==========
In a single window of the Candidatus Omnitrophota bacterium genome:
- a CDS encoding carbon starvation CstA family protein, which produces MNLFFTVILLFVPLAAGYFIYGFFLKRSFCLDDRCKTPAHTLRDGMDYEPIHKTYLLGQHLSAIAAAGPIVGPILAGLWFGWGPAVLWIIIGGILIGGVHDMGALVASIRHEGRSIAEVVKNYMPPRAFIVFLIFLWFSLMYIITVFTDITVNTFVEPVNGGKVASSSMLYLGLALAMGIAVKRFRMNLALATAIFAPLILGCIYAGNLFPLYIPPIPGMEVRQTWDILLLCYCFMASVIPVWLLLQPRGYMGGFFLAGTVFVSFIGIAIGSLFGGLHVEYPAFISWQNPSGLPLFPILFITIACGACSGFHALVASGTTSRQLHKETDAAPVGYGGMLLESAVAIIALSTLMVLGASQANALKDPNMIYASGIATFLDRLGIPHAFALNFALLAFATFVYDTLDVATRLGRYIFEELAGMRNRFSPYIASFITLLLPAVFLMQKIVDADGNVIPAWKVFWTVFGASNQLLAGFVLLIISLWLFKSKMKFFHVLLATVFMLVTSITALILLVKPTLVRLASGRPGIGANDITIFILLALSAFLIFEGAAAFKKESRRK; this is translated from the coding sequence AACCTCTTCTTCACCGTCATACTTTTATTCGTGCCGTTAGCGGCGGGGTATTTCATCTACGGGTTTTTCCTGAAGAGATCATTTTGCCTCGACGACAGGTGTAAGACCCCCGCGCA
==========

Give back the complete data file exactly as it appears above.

In a single window of the Candidatus Omnitrophota bacterium genome:
- a CDS encoding carbon starvation CstA family protein, which produces MNLFFTVILLFVPLAAGYFIYGFFLKRSFCLDDRCKTPAHTLRDGMDYEPIHKTYLLGQHLSAIAAAGPIVGPILAGLWFGWGPAVLWIIIGGILIGGVHDMGALVASIRHEGRSIAEVVKNYMPPRAFIVFLIFLWFSLMYIITVFTDITVNTFVEPVNGGKVASSSMLYLGLALAMGIAVKRFRMNLALATAIFAPLILGCIYAGNLFPLYIPPIPGMEVRQTWDILLLCYCFMASVIPVWLLLQPRGYMGGFFLAGTVFVSFIGIAIGSLFGGLHVEYPAFISWQNPSGLPLFPILFITIACGACSGFHALVASGTTSRQLHKETDAAPVGYGGMLLESAVAIIALSTLMVLGASQANALKDPNMIYASGIATFLDRLGIPHAFALNFALLAFATFVYDTLDVATRLGRYIFEELAGMRNRFSPYIASFITLLLPAVFLMQKIVDADGNVIPAWKVFWTVFGASNQLLAGFVLLIISLWLFKSKMKFFHVLLATVFMLVTSITALILLVKPTLVRLASGRPGIGANDITIFILLALSAFLIFEGAAAFKKESRRK; this is translated from the coding sequence AACCTCTTCTTCACCGTCATACTTTTATTCGTGCCGTTAGCGGCGGGGTATTTCATCTACGGGTTTTTCCTGAAGAGATCATTTTGCCTCGACGACAGGTGTAAGACCCCCGCGCA